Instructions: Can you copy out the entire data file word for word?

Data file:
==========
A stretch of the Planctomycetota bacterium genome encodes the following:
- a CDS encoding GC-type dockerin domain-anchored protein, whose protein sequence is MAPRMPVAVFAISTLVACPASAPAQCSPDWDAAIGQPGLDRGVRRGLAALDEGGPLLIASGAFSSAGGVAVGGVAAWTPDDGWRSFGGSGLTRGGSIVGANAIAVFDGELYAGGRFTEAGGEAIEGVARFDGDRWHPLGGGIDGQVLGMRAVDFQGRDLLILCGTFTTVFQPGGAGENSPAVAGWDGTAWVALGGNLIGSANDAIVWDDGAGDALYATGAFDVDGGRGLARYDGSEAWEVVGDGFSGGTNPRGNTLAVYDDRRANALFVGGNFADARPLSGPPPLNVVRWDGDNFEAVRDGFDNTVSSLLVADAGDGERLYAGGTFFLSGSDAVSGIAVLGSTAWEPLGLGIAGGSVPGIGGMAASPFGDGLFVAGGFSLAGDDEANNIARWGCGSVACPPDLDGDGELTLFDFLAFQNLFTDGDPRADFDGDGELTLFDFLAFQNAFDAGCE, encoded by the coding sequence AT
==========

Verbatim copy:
A stretch of the Planctomycetota bacterium genome encodes the following:
- a CDS encoding GC-type dockerin domain-anchored protein, whose protein sequence is MAPRMPVAVFAISTLVACPASAPAQCSPDWDAAIGQPGLDRGVRRGLAALDEGGPLLIASGAFSSAGGVAVGGVAAWTPDDGWRSFGGSGLTRGGSIVGANAIAVFDGELYAGGRFTEAGGEAIEGVARFDGDRWHPLGGGIDGQVLGMRAVDFQGRDLLILCGTFTTVFQPGGAGENSPAVAGWDGTAWVALGGNLIGSANDAIVWDDGAGDALYATGAFDVDGGRGLARYDGSEAWEVVGDGFSGGTNPRGNTLAVYDDRRANALFVGGNFADARPLSGPPPLNVVRWDGDNFEAVRDGFDNTVSSLLVADAGDGERLYAGGTFFLSGSDAVSGIAVLGSTAWEPLGLGIAGGSVPGIGGMAASPFGDGLFVAGGFSLAGDDEANNIARWGCGSVACPPDLDGDGELTLFDFLAFQNLFTDGDPRADFDGDGELTLFDFLAFQNAFDAGCE, encoded by the coding sequence AT